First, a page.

How Your Body Uses Oxygen

How Your Body Uses Oxygen
Oxygen is a gas that your body uses for energy. It is needed by your body
cells to keep them alive. Being able to move and think require your body to
have oxygen. This handout will talk about how your body uses oxygen.
How do you get oxygen in your body?
Oxygen is found in the air around
you, along with nitrogen and other
gases. When you take a breath, air
goes in through your nose and
mouth. It passes through your
trachea or windpipe and into
airways called bronchi (BRAWNki) in your lungs. The airways
branch off into smaller and smaller
openings. At the end of the openings
are alveoli (al-VEE-o-lie), or tiny air
sacs. The air bounces around in
these tiny air sacs and blood cells in
the very small blood vessels around
these air sacs pick up oxygen.
These very small blood vessels are
called capillaries (KAP-e- ler-ees). Capillaries connect your arteries and
veins. They are found all over your body. It is in these small blood vessels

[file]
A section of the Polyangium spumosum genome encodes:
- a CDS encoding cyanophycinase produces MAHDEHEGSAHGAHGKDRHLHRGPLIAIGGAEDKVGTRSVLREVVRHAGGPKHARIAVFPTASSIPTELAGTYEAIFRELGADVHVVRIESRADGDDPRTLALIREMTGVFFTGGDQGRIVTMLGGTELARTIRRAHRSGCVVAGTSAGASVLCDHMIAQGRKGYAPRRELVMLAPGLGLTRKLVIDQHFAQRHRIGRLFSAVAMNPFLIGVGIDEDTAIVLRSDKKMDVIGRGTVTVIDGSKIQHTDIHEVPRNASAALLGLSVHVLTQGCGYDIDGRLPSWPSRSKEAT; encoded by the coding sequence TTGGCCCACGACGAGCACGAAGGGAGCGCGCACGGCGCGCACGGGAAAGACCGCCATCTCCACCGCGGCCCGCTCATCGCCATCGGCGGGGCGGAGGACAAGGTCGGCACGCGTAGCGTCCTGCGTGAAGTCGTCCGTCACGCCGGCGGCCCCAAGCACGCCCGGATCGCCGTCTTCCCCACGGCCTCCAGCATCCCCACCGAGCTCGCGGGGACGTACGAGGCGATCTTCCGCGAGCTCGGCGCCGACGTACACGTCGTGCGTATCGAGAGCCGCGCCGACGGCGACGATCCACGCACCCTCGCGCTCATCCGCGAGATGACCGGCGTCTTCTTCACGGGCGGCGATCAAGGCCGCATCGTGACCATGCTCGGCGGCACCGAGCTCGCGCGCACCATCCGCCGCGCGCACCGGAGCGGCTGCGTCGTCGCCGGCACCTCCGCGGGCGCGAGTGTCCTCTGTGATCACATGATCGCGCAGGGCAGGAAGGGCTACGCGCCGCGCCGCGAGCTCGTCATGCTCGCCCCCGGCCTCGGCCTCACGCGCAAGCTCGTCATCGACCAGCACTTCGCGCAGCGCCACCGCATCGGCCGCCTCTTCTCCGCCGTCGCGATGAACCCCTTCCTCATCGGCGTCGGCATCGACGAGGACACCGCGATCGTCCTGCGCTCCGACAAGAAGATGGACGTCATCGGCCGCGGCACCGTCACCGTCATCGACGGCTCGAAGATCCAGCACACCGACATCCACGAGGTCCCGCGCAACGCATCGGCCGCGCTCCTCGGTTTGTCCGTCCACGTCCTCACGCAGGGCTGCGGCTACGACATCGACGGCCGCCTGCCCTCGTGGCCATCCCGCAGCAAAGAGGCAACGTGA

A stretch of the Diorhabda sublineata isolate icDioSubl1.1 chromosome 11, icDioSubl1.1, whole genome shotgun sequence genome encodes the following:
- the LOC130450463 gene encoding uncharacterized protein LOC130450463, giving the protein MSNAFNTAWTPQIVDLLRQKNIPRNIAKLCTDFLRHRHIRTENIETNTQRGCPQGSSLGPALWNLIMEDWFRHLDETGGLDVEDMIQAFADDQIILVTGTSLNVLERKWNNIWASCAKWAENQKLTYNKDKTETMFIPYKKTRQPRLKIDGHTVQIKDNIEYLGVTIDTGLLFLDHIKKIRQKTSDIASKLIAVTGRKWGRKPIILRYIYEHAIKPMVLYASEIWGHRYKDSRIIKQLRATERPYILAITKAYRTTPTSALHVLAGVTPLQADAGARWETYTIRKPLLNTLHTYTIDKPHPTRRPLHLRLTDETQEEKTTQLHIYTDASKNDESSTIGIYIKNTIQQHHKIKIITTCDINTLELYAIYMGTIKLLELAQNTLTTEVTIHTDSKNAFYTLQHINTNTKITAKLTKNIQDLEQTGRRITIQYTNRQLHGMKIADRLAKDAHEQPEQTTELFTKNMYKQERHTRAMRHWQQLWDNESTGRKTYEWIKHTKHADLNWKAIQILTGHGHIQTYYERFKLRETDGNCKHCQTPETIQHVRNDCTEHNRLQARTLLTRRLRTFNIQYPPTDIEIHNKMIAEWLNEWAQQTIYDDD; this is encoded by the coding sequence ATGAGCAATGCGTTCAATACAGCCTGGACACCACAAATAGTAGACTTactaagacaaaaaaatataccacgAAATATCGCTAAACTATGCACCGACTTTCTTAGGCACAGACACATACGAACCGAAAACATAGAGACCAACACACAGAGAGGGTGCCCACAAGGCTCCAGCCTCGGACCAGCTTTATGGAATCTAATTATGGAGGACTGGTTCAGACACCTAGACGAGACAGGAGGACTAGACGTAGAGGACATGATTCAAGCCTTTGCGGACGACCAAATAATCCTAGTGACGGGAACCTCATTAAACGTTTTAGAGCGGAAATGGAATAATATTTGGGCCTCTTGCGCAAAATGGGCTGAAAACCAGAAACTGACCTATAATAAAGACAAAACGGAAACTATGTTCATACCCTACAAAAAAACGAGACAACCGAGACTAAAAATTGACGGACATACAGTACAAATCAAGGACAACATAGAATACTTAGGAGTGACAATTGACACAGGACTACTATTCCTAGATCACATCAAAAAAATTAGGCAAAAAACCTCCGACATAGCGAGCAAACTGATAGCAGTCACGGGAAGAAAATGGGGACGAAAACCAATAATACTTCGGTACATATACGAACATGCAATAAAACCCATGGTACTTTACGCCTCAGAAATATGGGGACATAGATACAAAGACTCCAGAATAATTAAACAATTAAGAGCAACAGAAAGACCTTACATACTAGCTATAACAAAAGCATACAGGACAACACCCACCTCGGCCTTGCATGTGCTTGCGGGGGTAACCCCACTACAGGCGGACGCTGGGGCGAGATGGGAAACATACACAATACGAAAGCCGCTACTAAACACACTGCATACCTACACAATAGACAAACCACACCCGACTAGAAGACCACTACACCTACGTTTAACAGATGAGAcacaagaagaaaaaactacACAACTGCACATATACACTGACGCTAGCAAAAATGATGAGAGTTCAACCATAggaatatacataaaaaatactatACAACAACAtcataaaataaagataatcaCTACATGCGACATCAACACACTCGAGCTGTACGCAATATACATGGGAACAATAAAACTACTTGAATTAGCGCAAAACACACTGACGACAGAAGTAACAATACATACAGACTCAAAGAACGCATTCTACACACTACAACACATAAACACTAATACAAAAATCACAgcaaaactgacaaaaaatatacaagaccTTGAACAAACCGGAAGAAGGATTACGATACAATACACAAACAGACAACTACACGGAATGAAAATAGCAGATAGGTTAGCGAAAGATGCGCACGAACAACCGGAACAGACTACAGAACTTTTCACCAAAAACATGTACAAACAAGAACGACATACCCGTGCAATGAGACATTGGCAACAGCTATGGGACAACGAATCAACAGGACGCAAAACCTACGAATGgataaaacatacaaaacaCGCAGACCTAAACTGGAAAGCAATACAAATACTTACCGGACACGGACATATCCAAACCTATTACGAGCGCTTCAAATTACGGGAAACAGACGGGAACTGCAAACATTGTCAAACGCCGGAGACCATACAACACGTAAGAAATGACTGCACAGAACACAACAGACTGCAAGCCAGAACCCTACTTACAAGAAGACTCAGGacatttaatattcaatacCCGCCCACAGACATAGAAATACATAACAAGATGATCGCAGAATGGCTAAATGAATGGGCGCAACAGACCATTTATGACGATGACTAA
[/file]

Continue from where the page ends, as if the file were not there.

in your lungs that oxygen gets into your blood. This oxygen rich blood then
goes back into the left side of your heart where it gets pumped out to all
parts of your body through your arteries.
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Page 2
What happens when the oxygen is carried to the cells?
Through the rest of your body, these small blood vessels or capillaries are
where oxygen is dropped off to your cells and waste products, like carbon
dioxide are picked up. The waste products are then carried in your blood
through your veins back to the right side of your heart.
When the blood gets
back to your heart,
there is very little
oxygen left in it, and
there are larger
amounts of waste
products. The blood
goes into the right
side of your heart and
then gets pumped
back into your lungs.
The gray area in the
picture shows this.
The waste gases, like
carbon dioxide, are
passed from the blood
through the capillaries
into the air sacs. They
are then breathed out
through your lungs while more oxygen is being picked up by your blood
cells. This air exchange happens quickly and often.
There is a chemical in your blood called hemoglobin (HE-mo-glow-bin).
This is what picks up and carries the oxygen in your blood. When there is
oxygen, the hemoglobin turns bright red in color. As the oxygen is dropped
off to the cells, the hemoglobin turns a darker red or purple color. This
color change is what is used during a pulse oximeter reading to give your
oxygen level.
Talk to your doctor or others on your health care team if you have
any questions. You may request more written information from the
Library for Health Information at (614) 293-3707 or email:
[email protected]